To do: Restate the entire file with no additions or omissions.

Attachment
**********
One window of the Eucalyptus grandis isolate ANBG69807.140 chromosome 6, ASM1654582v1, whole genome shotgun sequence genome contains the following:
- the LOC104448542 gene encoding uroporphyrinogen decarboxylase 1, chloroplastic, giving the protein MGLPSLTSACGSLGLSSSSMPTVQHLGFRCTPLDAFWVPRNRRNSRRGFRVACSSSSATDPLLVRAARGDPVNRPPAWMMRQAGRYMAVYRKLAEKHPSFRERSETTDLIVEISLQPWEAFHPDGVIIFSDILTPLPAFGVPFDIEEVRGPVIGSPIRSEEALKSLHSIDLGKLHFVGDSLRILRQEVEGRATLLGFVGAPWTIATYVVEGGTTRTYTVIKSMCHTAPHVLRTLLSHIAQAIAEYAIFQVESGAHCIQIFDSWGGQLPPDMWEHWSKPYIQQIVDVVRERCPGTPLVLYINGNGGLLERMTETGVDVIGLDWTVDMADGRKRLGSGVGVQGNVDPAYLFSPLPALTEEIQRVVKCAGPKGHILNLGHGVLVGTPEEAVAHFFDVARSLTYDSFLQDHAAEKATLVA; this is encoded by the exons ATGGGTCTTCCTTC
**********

One window of the Eucalyptus grandis isolate ANBG69807.140 chromosome 6, ASM1654582v1, whole genome shotgun sequence genome contains the following:
- the LOC104448542 gene encoding uroporphyrinogen decarboxylase 1, chloroplastic, giving the protein MGLPSLTSACGSLGLSSSSMPTVQHLGFRCTPLDAFWVPRNRRNSRRGFRVACSSSSATDPLLVRAARGDPVNRPPAWMMRQAGRYMAVYRKLAEKHPSFRERSETTDLIVEISLQPWEAFHPDGVIIFSDILTPLPAFGVPFDIEEVRGPVIGSPIRSEEALKSLHSIDLGKLHFVGDSLRILRQEVEGRATLLGFVGAPWTIATYVVEGGTTRTYTVIKSMCHTAPHVLRTLLSHIAQAIAEYAIFQVESGAHCIQIFDSWGGQLPPDMWEHWSKPYIQQIVDVVRERCPGTPLVLYINGNGGLLERMTETGVDVIGLDWTVDMADGRKRLGSGVGVQGNVDPAYLFSPLPALTEEIQRVVKCAGPKGHILNLGHGVLVGTPEEAVAHFFDVARSLTYDSFLQDHAAEKATLVA; this is encoded by the exons ATGGGTCTTCCTTC